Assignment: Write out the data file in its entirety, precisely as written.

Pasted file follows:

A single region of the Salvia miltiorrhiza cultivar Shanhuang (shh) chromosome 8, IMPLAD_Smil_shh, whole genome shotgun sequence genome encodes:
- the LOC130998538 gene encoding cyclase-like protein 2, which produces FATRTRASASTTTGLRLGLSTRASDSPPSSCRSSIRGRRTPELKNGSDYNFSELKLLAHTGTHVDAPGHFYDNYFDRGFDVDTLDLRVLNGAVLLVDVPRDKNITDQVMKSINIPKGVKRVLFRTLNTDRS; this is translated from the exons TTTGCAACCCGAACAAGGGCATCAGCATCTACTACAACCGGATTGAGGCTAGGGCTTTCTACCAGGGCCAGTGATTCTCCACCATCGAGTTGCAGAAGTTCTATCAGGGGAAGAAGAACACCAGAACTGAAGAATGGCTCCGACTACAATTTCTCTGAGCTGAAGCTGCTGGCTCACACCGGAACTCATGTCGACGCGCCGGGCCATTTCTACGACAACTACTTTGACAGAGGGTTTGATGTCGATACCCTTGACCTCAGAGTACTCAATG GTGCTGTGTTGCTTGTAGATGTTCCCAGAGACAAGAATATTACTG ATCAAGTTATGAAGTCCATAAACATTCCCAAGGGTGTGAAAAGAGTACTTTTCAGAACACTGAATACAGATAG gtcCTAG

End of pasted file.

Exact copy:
A single region of the Salvia miltiorrhiza cultivar Shanhuang (shh) chromosome 8, IMPLAD_Smil_shh, whole genome shotgun sequence genome encodes:
- the LOC130998538 gene encoding cyclase-like protein 2, which produces FATRTRASASTTTGLRLGLSTRASDSPPSSCRSSIRGRRTPELKNGSDYNFSELKLLAHTGTHVDAPGHFYDNYFDRGFDVDTLDLRVLNGAVLLVDVPRDKNITDQVMKSINIPKGVKRVLFRTLNTDRS; this is translated from the exons TTTGCAACCCGAACAAGGGCATCAGCATCTACTACAACCGGATTGAGGCTAGGGCTTTCTACCAGGGCCAGTGATTCTCCACCATCGAGTTGCAGAAGTTCTATCAGGGGAAGAAGAACACCAGAACTGAAGAATGGCTCCGACTACAATTTCTCTGAGCTGAAGCTGCTGGCTCACACCGGAACTCATGTCGACGCGCCGGGCCATTTCTACGACAACTACTTTGACAGAGGGTTTGATGTCGATACCCTTGACCTCAGAGTACTCAATG GTGCTGTGTTGCTTGTAGATGTTCCCAGAGACAAGAATATTACTG ATCAAGTTATGAAGTCCATAAACATTCCCAAGGGTGTGAAAAGAGTACTTTTCAGAACACTGAATACAGATAG gtcCTAG